Search Results

You are looking at 1 - 10 of 12 items for

  • Author or Editor: D. Rayner x
  • Refine by Access: All Content x
Clear All Modify Search
D. P. Rayner

Abstract

The Class A pan evaporation rates at many Australian observing stations have reportedly decreased between 1970 and 2002. That pan evaporation rates have decreased at the same time that temperatures have increased has become known as the “pan evaporation paradox.”

Pan evaporation is primarily dependant on relative humidity, solar radiation, and wind. In this paper, trends in observed pan evaporation in Australia during the period 1975–2004 were attributed to changes in other climate variables using a Penman-style pan evaporation model. Trends in daily average wind speed (termed wind run) were found to be an important cause of trends in pan evaporation. This result is a significant step toward resolving the pan evaporation paradox for Australia.

Data inspection and interstation comparison revealed that some of the significant wind run trends were discontinuous or spatially uncorrelated. These analyses raised the possibility that some of the changes in observed wind run, and by implication some of the significant changes in pan evaporation, may represent changes in the local environment surrounding the observing stations.

Daily pressure gradients and NCEP–NCAR reanalysis wind surfaces were analyzed in an attempt to identify any climatological wind run trends associated with large-scale changes in atmospheric circulations. Unfortunately, the trends from the two data sources were not consistent, and the challenge remains to conclusively identify the cause or causes of the changes in observed station wind run in Australia.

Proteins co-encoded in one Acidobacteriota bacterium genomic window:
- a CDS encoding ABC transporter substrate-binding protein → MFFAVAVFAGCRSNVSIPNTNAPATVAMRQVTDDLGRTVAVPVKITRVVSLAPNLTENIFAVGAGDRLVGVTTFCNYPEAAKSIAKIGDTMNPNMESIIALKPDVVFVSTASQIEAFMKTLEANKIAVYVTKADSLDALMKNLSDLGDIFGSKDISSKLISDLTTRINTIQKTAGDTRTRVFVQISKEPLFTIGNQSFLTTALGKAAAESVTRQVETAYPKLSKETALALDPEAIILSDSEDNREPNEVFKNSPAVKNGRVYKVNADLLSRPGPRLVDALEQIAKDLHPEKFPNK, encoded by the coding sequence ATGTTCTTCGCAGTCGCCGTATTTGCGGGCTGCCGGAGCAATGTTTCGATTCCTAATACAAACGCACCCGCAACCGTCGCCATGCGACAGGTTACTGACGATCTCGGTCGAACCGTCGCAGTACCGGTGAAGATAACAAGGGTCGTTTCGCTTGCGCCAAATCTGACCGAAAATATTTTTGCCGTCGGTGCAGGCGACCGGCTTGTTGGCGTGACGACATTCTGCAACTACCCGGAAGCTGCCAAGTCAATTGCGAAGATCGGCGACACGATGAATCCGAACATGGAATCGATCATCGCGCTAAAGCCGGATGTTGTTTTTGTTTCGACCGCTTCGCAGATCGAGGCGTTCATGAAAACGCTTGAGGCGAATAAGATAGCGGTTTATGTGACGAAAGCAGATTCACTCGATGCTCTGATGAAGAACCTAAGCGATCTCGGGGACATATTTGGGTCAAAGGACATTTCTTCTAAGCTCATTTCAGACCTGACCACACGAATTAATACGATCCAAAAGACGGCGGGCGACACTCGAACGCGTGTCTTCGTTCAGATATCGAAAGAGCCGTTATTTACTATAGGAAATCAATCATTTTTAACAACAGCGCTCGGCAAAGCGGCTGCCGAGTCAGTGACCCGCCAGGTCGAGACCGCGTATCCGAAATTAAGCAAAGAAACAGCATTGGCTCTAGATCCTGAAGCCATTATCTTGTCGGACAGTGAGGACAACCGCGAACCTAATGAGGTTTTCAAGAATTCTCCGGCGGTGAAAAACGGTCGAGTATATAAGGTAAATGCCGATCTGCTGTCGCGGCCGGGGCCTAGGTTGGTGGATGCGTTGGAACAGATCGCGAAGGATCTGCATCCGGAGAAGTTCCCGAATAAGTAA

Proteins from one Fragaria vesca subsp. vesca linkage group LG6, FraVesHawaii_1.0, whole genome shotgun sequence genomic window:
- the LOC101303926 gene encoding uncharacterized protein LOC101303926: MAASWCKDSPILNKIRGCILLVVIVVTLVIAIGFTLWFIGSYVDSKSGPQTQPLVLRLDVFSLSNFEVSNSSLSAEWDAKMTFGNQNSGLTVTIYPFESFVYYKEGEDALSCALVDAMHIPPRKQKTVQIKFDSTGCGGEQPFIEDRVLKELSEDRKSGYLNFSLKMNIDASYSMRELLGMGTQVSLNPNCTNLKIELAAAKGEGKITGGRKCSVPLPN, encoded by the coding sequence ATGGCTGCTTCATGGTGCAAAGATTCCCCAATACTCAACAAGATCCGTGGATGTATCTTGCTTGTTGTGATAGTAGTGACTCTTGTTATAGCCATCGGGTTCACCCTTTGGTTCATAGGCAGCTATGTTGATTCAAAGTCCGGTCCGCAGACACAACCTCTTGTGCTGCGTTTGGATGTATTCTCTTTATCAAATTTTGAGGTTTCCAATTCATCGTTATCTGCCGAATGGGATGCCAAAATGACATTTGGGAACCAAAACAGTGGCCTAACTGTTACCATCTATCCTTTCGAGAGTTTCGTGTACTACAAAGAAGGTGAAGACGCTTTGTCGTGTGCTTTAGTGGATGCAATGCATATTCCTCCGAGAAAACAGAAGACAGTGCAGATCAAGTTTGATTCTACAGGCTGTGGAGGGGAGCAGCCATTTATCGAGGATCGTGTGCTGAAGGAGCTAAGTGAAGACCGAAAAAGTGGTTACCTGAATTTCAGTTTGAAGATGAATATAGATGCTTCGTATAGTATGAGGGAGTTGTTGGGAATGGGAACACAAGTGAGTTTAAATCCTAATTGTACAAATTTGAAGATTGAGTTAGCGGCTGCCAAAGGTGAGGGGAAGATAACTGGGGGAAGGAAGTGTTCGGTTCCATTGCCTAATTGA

Full access
W. E. Johns, L. M. Beal, M. O. Baringer, J. R. Molina, S. A. Cunningham, T. Kanzow, and D. Rayner

Abstract

Data from an array of six moorings deployed east of Abaco, Bahamas, along 26.5°N during March 2004–May 2005 are analyzed. These moorings formed the western boundary array of a transbasin observing system designed to continuously monitor the meridional overturning circulation and meridional heat flux in the subtropical North Atlantic, under the framework of the joint U.K.–U.S. Rapid Climate Change (RAPID)–Meridional Overturning Circulation (MOC) Program. Important features of the western boundary circulation include the southward-flowing deep western boundary current (DWBC) below 1000 m and the northward-flowing “Antilles” Current in the upper 1000 m. Transports in the western boundary layer are estimated from direct current meter observations and from dynamic height moorings that measure the spatially integrated geostrophic flow between moorings. The results of these methods are combined to estimate the time-varying transports in the upper and deep ocean over the width of the western boundary layer to a distance of 500 km offshore of the Bahamas escarpment. The net southward transport of the DWBC across this region, inclusive of northward deep recirculation, is −26.5 Sv (Sv ≡ 106 m3 s−1), which is divided nearly equally between upper (−13.9 Sv) and lower (−12.6 Sv) North Atlantic Deep Water (NADW). In the top 1000 m, 6.0 Sv flows northward in a thermocline-intensified jet near the western boundary. These transports are found to agree well with historical current meter data in the region collected between 1986 and 1997. Variability in both shallow and deep components of the circulation is large, with transports above 1000 m varying between −15 and +25 Sv and deep transports varying between −60 and +3 Sv. Much of this transport variability, associated with barotropic fluctuations, occurs on relatively short time scales of several days to a few weeks. Upon removal of the barotropic fluctuations, slower baroclinic transport variations are revealed, including a temporary stoppage of the lower NADW transport in the DWBC during November 2004.